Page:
I’ve been working closely together with my colleagues at the Danish University of Technology for quite a while, and am cosupervisor of Christian Christensen. The first paper of this collaboration and the PhD research of Christian was presented at SMAR 2019, the 5th international Conference on Smart Monitoring, Assessment and Rehabilitation of Civil Structures. The title of the paper is: “Quantification of digital image correlation applicability related to in-situ proof load testing of bridges”.
The abstract of the paper is:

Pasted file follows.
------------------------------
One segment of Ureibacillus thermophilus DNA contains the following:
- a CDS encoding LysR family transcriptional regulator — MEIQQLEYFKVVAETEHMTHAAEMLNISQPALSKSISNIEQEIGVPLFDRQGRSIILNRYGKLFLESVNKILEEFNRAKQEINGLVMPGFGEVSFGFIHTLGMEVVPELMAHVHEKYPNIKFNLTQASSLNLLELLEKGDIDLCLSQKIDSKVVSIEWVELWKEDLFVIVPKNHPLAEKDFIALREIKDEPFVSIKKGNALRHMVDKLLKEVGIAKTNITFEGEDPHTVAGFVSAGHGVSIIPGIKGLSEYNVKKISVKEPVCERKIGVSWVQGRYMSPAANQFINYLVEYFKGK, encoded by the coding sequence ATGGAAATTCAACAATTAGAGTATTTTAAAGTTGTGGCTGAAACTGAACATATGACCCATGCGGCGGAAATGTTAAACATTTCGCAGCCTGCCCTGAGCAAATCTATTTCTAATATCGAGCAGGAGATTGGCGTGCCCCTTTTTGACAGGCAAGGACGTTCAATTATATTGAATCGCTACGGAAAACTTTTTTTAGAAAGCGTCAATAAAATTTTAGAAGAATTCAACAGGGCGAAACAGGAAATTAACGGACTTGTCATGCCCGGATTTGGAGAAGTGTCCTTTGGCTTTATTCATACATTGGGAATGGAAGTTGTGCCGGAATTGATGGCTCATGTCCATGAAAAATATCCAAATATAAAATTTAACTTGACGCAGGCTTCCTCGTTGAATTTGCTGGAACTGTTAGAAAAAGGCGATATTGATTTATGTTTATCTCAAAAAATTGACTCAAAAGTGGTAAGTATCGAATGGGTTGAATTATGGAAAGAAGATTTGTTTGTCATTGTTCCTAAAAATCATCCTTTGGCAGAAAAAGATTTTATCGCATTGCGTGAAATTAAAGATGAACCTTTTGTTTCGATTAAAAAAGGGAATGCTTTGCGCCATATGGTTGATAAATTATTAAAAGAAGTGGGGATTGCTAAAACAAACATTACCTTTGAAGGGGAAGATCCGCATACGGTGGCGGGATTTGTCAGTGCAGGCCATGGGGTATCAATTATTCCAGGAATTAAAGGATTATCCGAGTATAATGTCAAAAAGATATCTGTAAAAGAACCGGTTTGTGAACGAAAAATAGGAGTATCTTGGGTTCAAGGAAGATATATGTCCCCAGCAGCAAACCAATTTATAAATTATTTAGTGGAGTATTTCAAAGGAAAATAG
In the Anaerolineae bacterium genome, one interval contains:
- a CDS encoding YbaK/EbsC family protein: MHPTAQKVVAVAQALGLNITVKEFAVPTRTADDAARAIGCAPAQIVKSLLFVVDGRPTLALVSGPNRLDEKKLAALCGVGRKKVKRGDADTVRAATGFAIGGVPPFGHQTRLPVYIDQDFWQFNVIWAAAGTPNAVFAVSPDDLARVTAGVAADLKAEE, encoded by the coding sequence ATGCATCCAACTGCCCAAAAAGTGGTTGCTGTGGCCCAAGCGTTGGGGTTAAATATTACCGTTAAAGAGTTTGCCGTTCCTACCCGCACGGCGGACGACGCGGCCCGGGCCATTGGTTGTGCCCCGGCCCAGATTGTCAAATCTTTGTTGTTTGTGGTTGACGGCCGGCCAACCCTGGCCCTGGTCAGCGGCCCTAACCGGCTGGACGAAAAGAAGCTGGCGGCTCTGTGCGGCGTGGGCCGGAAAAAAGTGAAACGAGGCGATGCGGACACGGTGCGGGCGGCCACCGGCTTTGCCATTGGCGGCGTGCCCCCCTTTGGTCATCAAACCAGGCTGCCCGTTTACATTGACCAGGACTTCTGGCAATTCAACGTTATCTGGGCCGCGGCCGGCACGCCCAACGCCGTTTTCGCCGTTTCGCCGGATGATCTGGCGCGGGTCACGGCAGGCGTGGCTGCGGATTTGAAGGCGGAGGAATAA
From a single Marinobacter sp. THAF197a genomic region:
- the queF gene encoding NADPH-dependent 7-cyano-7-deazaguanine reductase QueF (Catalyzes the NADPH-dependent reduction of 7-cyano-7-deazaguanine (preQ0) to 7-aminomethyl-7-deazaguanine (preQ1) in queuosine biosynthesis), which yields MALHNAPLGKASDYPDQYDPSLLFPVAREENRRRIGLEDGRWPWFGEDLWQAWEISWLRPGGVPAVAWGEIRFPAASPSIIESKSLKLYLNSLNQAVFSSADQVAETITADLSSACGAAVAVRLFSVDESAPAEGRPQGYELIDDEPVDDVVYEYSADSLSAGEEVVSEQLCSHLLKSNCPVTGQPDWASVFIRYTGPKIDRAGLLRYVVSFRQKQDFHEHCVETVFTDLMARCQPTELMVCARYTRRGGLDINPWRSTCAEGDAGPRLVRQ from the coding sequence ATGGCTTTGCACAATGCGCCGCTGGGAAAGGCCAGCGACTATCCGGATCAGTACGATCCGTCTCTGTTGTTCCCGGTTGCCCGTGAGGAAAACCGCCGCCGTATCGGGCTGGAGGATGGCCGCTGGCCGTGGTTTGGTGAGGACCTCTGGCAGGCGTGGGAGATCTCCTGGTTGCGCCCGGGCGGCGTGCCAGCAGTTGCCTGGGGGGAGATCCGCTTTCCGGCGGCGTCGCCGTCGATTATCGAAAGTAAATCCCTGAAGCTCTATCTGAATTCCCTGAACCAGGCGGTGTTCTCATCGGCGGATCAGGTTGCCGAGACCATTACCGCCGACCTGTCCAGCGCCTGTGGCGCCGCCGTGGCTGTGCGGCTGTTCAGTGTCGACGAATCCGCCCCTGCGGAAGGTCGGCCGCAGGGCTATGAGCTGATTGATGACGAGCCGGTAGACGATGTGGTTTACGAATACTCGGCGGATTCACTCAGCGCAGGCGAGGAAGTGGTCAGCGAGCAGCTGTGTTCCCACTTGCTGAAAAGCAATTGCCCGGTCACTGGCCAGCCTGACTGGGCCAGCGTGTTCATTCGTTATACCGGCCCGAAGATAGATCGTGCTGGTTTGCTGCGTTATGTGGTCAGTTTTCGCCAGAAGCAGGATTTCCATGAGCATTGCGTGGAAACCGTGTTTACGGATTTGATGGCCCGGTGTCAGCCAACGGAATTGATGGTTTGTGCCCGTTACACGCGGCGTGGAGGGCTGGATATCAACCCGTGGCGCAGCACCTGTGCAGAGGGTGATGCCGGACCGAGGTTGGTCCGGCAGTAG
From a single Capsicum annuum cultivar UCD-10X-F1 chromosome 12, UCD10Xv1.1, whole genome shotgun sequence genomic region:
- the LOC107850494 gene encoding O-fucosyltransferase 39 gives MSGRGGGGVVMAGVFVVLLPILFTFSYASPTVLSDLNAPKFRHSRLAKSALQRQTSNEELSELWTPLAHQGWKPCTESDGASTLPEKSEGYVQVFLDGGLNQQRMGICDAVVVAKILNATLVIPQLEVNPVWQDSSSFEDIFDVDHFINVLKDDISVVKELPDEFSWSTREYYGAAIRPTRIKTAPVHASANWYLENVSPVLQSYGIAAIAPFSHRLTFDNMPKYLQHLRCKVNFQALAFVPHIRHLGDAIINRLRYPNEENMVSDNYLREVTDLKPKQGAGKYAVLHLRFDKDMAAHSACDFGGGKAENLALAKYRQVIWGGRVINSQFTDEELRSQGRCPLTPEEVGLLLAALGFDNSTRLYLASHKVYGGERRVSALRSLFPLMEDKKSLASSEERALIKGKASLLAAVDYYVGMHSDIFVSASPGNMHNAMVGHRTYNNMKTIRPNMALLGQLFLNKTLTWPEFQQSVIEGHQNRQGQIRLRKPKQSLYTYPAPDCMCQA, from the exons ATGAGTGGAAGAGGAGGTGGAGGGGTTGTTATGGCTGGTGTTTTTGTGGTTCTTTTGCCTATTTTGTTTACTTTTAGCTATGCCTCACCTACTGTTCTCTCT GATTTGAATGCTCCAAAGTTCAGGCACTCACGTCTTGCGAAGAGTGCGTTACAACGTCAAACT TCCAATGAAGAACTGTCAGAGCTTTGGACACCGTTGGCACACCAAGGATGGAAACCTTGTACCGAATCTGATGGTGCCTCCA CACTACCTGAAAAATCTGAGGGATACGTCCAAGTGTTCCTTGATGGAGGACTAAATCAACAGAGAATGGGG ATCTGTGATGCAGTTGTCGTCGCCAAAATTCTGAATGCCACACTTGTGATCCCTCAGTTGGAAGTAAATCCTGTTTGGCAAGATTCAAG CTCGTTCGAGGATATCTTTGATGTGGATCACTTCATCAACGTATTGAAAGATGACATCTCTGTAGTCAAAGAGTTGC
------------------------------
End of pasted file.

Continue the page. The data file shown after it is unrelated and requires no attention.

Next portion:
Advanced crack monitoring is crucial for high precision response- and threshold evaluation when performing proof- and diagnostic load tests on existing concrete structures. Mostly, crack monitoring techniques involve one monitoring method, which provide thresholds with regard to stop criteria and characterization information. Such thresholds and related precision uncertainties are expected to be of significant importance in identifying stop criteria as well as deliver input for probabilistic models. In the ongoing Danish bridge testing research program, it is hypothesized that several independent monitoring techniques are needed to reduce uncertainties related to crack detection and categorization. A number of novel monitoring methods are used in the research project. A special focus is however dedicated to two promising crack-monitoring techniques suited for combined use: a) Two-dimensional digital image correlation (2D-DIC) and b) Acoustic emission (AE). The output is expected to provide a unique crack evaluation, for which limitations and uncertainties of the techniques should be quantified individually as well as in combination. This paper presents initial research concerning evaluations related to digital image correlation based on sub-component beam tests performed in the DTU CasMat laboratory facility. The tested beams were prefabricated as TT-elements with a length of 6.4 m and cut into two T-beam elements. The test matrix consisted of ten beams strengthened with carbon fiber reinforced polymer (CFRP) in different configurations with and without post-tensioning of the CFRP, thus resulting in different crack initiation behavior. The investigations in this paper include: (1) time of crack detection compared to visual detection, (2) time of crack detection compared to time of crack width threshold values, and (3) crack width evaluation using 2D-DIC strain correction for out-of-plane deflection. The results show that cracks can be detected prior to both visual detection and significant stiffness change. After detection, crack development can be monitored for crack width stop criteria. Crack widths can also be successfully monitored for surfaces subjected to out-of-plane movement using a geometric correction method. The methodology is hypothesized to be of significant importance in future testing of full-scale concrete slab bridges in the Danish bridge testing project.